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Te Whiti o Rongomai "My name is taken from the hill Puke Te Whiti (which stands as a sentinel guarding the past, the present and the future). Like Puke Te Whiti, I stand as a sentinel - not one bit of land will be given over to strangers with my consent."
This gathering of people at Parihaka was photographed in the 1880s. Such events have beentaking place since the Taranaki wars of the 1860s. At that time the Parihaka leaders Te Whiti-o-Rongomai and Tohu Kākahi set up a regular forum called Tekau mā waru (‘The Eighteenth’)which still takes place on the 18th and 19th of each month. This was an opportunity for people totalk about strategies, thoughts and visions for the future.
In 1881 over 1,500 troops were sent to destroy the Taranaki village of Parihaka. Parihaka was thecentre of a peaceful movement to resist the European occupation of confiscated Māori land.This photograph shows members of the armed constabulary awaiting orders to advance on the Troops waiting to advancesettlement.
Timeline• 1862 Te Whiti and his people saved people from a ship that wrecked off the Coast – they ensured they got safe passage through tribal lands to New Plymouth.• 1863 Suppression of Rebellion Act – defined Maori fighting for their land as rebels, who could be detained indefinitely, without trial• 1863 New Zealand Settlements Act – authorised the government to confiscate any land where Maori were considered to be in rebellion – the government then took 3 million acres, mostly in Taranaki and Waikato• 1870s Surveyors started carving up Waimate plains for settlers from Canterbury and Manawatu• 1879 Te Whiti started non-violent resistance to government surveying: "Go, put your hands to the plough. Look not back. If any come with guns and swords, be not afraid. If they smite you, smite not in return. If they rend you, be not discouraged. Another will take up the good work. During that period of non-violent unrest, hundreds of Maori were arrested and kept in prison without trial.• 1880 Parihaka became a stronghold of Maori opposition to the loss of tribal lands.
1881 Invasion & Exile• The conflicts between the people of Parihaka and the settler- backed government came to a head in 1881.• On 19 October, Native Affairs Minister William Rolleston signed a proclamation to invade Parihaka.• On 5 November 1881, the peaceful village was invaded by 1,500 volunteers and members of the Armed Constabulary.• The soldiers were welcomed by the 2,000 residents of Parihaka, children came out skipping, soldiers were offered food and drink and adults allowed themselves to be arrested without protest.• The Riot Act was read and an hour later Te Whiti and Tohu were led away to a mock trial.• The leaders of Parihaka along with hundreds of their people were imprisoned in the South Island, many in freezing cold caves where they died from exposure, disease and malnutrition.• The destruction of Parihaka began immediately. It took the army two weeks to pull down the houses and two months to destroy the crops.• Women and girls were raped leading to an outbreak of syphilis in the community. People suspected of being from other areas of the country were thrown out.• Fort Rolleston was built on a tall hill in the village; four officers and seventy soldiers garrisoned it. The five-year Military occupation of Parihaka had begun.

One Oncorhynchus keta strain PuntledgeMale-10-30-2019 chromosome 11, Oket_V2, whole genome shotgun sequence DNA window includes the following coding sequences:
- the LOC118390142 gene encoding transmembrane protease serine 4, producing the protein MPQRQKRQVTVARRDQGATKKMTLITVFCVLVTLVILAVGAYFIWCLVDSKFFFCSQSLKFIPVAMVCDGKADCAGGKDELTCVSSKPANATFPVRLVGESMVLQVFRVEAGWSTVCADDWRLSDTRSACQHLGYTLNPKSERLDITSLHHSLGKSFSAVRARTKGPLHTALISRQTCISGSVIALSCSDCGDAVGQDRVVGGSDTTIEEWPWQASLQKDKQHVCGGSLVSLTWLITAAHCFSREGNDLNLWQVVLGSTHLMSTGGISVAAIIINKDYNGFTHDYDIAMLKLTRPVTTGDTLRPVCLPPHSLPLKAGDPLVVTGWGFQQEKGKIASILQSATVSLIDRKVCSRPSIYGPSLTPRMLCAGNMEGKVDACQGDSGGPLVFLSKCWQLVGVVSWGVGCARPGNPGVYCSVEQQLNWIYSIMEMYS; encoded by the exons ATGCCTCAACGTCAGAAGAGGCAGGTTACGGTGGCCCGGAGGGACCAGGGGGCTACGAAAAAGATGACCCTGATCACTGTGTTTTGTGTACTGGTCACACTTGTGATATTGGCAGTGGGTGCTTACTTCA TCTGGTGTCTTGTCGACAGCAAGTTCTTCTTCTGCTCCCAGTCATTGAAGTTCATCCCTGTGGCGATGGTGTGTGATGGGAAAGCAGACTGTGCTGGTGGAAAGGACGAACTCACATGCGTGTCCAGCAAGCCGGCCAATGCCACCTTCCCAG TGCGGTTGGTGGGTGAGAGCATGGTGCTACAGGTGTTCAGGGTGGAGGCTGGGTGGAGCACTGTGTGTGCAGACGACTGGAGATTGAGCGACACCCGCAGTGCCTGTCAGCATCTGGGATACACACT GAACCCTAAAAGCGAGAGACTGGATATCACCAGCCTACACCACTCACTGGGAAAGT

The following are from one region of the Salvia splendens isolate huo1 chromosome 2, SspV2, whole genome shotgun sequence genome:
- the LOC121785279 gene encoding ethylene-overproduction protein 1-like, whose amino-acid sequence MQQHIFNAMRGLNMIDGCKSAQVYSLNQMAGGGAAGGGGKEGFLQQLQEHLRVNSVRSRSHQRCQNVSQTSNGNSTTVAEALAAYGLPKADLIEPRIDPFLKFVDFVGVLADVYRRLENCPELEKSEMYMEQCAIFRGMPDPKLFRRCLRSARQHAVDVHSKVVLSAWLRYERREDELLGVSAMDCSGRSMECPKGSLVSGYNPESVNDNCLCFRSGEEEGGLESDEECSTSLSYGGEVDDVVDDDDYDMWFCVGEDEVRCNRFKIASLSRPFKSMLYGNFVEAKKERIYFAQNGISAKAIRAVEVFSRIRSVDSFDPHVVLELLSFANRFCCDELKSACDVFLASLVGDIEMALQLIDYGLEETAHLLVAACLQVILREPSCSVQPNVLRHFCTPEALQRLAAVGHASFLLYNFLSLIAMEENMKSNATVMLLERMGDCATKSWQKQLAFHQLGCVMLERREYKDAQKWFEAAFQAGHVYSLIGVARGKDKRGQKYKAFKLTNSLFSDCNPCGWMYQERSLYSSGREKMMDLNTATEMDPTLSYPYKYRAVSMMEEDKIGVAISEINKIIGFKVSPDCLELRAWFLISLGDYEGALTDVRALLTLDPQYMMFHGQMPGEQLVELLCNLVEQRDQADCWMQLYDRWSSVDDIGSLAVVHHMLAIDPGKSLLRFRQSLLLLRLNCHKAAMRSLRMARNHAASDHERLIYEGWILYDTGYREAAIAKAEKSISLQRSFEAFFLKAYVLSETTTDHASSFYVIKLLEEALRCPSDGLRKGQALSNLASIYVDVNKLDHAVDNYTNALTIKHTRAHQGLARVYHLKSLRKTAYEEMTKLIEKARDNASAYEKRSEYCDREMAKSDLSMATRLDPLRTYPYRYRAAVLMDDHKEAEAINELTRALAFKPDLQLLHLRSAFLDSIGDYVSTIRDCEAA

Parihaka was rebuilt, and those who had been arrested and imprisoned laterreturned. This photograph of 1898 shows a pōwhiri for some of these men.
Rebuilding Parihaka• In 1883 the Parihaka leaders were escorted back to Parihaka.• On his arrival home Te Whiti was assaulted by soldiers for refusing to accept an order not to resume the monthly meetings. He resumed the 18th meetings immediately and used them to mount further protest action on confiscated land.• In 1886 he was imprisoned again along with Titokowaru his protest companion. Days before Te Whiti was released in 1888 his wife and mother of his children Hikurangi died, he was not allowed to return for her tangihanga (funeral).• The modernisation of Parihaka continued at a great pace. Elaborate guesthouses were built complete with hot and cold running water. Streets, lighting and drainage were constructed along with a bakery, an abattoir, shops and a bank. Parihaka people ran agricultural contracts throughout Taranaki sowing seed, cropping and labouring.• On the 12th of July 1898 the last of the Parihaka prisoners returned to a heroes welcome at Parihaka. Their release brought to an end 19 years of imprisonments of Parihaka men and boys.• The Parihaka leaders Te Whiti and Tohu died during the year 1907.• The community faced poverty by the 1930’s as its land estate was carved up for disposal to Europeans.• The Government offered suspensory loans to those who wanted it and they paid nothing for the land itself but these schemes were available only to Europeans.
Parihaka Today• Parihaka Pa still stands• The whanau of Parihaka host an International Peace Festival every year• Parihaka has been the venue for a number of important national Maori hui, including in 2005, the presenting evidence on Crown breaches of Indigenous Peoples Rights to a representative from the United Nations
More Information• Parihaka Peace Festival• Parihaka: The Art of Peaceful Resistance (exhibition website):• The Pacifist of Parihaka (Puke Ariki cultural centre website):• Taranaki Reports (Waitangi Tribunal)• Taranaki Stories (Te Ara - The Encyclopedia of NZ)• Aotearoa Indigenous Rights Trust• Maori and the Draft Declaration on the Rights of Indigenous Peoples
He Whakatauki KO TE PO TE KAIHARI I TE RAKO TE MATE TE KAIHARI I TE ORANGA NIGHT IS THE BRINGER OF DAY DEATH IS THE BRINGER OF LIFE - na Te Whiti me Tohu